Mahakal Automobiles & ANR Vs. Kishan Swaroop Sharma  INSC 561 (2 April
Dr. ARIJIT PASAYAT & S.H. KAPADIA REPORTABLE CIVIL APPEAL NO. 2598 OF 2005 Dr. ARIJIT PASAYAT, J.
1. Challenge in this appeal is to the judgment of learned Single Judge of
the Madhya Pradesh High Court, Indore Bench.
2. Background facts in a nutshell are as follows:
Respondent had sold 7200 sq.ft. land with some construction on 15/11/1986
for Rs.7.20 lacs to the JDs/appellants and was paid only Rs.1.60 lacs. He had
agreed to accept the remaining amount of Rs.5.60 lacs in 4 installments in 3
years with interest @ 1.50% per month. A charge was created on this property.
Respondent had later filed a Civil Suit No. 13-A/89 (New No. 6-A/1991) for
recovery of amount of Rs.6,31,750/- by sale of such property.
JDs/appellants in their written statements had admitted liability to pay
Rs.5 lacs as principal and Rs.65,000/- as interest and pendentelite interest @
1% per month. They disputed that Babulal was the partner of M/s Mahakal Automobiles.
Thus, the ADJ on 24/9/1 991 gave a judgment and decree under Order XII Rule 6
of the Code, relevant portion of which reads follows:
"As a result application of plaintiff is partly allowed and it is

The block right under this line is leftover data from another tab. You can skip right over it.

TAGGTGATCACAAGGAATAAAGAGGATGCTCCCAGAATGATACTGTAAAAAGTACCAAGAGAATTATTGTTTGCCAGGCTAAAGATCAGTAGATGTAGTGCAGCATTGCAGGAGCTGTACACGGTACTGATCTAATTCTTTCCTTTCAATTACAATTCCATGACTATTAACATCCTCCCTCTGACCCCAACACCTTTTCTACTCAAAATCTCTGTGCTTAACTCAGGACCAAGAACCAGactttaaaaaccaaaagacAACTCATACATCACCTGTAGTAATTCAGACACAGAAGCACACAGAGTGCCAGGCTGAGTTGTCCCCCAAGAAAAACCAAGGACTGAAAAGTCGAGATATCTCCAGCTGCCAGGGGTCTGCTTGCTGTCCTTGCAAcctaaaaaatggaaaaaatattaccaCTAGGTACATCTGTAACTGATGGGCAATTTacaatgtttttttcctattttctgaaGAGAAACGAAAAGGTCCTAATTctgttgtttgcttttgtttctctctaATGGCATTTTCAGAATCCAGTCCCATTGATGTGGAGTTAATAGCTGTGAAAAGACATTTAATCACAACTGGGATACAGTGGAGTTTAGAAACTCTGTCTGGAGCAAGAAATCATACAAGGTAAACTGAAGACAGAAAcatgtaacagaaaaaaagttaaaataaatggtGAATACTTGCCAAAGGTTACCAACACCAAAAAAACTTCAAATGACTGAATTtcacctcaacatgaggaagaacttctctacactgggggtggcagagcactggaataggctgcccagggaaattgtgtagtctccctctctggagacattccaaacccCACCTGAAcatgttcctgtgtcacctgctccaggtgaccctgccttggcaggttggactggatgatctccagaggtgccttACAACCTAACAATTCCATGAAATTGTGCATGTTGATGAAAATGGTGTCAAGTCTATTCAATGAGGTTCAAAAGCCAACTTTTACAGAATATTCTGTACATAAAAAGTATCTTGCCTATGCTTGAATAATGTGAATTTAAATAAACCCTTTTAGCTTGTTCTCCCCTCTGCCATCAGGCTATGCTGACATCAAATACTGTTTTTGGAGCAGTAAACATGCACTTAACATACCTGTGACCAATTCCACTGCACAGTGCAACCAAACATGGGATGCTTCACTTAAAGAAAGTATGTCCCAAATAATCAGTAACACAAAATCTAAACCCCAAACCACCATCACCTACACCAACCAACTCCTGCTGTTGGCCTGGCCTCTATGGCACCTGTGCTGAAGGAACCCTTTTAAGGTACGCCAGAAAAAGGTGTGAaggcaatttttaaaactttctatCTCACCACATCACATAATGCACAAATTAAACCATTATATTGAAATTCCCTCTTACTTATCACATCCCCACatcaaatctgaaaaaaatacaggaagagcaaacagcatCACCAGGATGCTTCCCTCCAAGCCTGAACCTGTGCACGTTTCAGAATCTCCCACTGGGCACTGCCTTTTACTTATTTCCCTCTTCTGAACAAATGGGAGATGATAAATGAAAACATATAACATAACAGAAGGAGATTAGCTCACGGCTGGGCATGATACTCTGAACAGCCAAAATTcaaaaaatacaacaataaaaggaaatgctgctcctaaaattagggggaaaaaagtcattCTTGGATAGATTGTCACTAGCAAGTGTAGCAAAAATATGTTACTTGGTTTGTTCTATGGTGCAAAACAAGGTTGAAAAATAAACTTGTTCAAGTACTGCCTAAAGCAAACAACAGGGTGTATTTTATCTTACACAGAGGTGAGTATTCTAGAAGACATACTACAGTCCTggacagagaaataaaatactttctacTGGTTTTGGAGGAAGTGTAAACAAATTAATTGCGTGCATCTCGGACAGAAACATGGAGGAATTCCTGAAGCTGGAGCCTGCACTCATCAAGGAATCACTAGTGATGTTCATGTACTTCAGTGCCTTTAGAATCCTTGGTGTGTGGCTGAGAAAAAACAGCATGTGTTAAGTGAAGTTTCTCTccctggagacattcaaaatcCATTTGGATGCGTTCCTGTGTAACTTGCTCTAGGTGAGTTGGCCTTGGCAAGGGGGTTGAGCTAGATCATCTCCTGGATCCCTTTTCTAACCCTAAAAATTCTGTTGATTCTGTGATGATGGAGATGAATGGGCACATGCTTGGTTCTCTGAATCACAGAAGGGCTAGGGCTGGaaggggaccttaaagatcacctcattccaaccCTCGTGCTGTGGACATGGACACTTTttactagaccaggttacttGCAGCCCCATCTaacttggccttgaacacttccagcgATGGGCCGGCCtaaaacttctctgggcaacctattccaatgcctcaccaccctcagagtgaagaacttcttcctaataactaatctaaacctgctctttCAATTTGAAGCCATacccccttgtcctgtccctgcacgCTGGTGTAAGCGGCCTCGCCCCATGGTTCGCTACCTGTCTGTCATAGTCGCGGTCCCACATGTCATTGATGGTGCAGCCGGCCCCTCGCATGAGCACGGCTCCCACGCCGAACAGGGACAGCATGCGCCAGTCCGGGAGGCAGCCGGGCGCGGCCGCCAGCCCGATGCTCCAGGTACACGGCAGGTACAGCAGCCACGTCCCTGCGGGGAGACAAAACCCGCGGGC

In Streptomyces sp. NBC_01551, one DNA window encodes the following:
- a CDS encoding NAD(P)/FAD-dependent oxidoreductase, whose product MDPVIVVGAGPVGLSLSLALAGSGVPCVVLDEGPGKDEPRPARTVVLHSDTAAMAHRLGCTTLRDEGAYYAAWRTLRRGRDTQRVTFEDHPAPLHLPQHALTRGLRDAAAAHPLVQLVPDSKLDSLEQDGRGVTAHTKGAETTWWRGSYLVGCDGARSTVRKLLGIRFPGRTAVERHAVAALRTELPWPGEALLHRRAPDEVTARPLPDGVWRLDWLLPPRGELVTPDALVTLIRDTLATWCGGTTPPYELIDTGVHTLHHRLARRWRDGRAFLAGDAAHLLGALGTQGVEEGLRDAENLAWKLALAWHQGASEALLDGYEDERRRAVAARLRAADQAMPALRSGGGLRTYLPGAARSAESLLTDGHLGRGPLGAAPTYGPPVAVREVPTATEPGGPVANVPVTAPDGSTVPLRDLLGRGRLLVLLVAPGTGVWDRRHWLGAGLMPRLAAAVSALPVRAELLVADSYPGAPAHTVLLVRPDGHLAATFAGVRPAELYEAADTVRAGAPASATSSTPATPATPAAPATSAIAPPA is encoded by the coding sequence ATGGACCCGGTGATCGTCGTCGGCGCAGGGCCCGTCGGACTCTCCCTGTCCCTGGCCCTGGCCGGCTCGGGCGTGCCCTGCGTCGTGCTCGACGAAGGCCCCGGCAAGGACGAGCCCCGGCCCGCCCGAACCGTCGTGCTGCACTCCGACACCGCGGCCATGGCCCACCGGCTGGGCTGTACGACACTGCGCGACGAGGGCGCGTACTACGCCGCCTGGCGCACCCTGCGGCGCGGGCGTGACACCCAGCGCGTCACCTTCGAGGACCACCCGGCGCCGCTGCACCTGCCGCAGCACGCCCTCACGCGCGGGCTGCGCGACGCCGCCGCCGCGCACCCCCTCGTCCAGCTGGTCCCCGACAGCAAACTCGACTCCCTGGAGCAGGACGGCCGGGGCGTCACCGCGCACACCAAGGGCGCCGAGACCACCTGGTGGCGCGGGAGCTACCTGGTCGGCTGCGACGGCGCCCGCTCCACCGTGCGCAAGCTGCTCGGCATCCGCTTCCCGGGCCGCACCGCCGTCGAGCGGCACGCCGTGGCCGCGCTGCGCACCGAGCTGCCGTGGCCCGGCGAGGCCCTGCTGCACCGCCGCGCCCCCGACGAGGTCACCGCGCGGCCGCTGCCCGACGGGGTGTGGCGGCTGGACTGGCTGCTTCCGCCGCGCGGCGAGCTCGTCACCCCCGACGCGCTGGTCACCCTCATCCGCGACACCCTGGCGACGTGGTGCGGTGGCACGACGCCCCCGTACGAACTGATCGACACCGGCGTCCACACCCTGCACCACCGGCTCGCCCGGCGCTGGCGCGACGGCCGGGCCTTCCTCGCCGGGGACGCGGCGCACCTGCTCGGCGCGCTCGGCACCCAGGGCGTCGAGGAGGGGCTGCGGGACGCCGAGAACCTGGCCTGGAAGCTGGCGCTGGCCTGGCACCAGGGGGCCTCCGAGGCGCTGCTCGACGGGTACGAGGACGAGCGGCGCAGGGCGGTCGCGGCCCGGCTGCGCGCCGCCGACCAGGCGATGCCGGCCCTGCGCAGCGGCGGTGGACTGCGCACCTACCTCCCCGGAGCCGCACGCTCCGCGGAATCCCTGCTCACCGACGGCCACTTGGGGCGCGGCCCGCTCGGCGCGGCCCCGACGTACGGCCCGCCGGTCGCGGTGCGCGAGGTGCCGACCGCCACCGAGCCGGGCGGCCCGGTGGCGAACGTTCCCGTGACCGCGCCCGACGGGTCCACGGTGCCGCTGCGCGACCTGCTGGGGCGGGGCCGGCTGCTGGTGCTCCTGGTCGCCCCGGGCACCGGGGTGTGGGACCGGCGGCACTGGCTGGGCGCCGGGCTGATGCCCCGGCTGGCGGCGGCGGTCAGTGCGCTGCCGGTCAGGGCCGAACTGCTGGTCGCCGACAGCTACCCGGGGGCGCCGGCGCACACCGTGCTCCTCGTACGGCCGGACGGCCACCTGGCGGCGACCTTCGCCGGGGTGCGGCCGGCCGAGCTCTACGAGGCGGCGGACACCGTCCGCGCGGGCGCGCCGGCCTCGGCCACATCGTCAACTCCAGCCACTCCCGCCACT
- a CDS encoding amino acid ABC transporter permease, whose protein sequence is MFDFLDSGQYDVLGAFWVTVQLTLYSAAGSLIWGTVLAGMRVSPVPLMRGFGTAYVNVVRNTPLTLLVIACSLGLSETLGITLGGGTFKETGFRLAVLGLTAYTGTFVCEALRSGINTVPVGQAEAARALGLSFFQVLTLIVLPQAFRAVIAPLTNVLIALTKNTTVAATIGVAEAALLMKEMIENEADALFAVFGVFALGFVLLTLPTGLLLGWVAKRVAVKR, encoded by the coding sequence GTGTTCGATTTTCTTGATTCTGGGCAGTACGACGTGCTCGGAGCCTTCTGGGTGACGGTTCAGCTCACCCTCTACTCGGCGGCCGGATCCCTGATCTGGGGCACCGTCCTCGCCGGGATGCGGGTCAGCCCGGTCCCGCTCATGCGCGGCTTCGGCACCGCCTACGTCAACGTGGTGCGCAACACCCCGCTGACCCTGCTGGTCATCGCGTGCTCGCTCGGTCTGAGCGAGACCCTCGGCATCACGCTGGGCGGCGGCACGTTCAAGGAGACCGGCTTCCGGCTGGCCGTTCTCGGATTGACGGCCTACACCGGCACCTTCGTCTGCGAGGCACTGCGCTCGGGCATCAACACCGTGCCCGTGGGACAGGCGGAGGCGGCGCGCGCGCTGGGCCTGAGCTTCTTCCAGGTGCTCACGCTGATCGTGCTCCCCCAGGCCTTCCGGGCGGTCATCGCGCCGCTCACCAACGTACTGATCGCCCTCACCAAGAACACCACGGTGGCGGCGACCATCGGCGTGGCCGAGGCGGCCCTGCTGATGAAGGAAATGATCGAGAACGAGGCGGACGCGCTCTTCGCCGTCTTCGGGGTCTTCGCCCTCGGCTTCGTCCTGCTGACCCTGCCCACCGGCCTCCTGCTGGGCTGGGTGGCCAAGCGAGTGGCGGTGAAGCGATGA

hereby ordered that defendants Nos. I and 3 shall pay within 6 months from
today Rs.5,65,00/- and interest @1% per month on Rs.5 lacs from the date of
institution of suit i.e. 16/6/1989, otherwise the plaintiff would be entitled
to get a final decree for recovery of his amount by sale of charged property.
Order as to cost would be given at the time of disposal of other points. A
preliminary decree be framed accordingly.
Description of charged property be also given in preliminary decree."
A preliminary decree was accordingly drawn up.
However, it was not drawn in prescribed form No.5-A or 7-C of Schedule of
Appendix-D to the Code of Civil Procedure, 1908 (in short 'the Code').
Admittedly, no accounts were to be taken. Simple arithmetical calculation of
interest would have specified the actual amount payable.
On 28/4/1992 respondent filed an application for execution. Notices to all
JDs/appellants under Order XXI Rule 22 of the Code were issued. On 8/6/1992,
JDs/2 appeared through Shri L.P. Bhargava, Advocate while JD/1 appeared through
Shri P.K. Modi, advocate. All JDs continued to appear regularly till
16/11/1993. In the meantime two applications;
one under Order XXI Rule 58 read with Section 151 of the Code was filed on
8/6/1 992 and the second under order XXI rule 50 read with Section 151 of the
Code was filed on 2/11/1992 by the JDs which were disposed of on 16/12/1992 and
2/11/1992 respectively. No question as to non-executability of the decree had
been raised by the JDs according to the High Court.
On 16/10/1992 the court below directed that name of Babulal Gupta be deleted
from the execution application as there had been no decree against him. A
question was also raised suo motu by the court whether the decree in its terms
being preliminary decree could be executed as it is, or the DH- respondent be
directed to obtain a final decree. The executing court granted several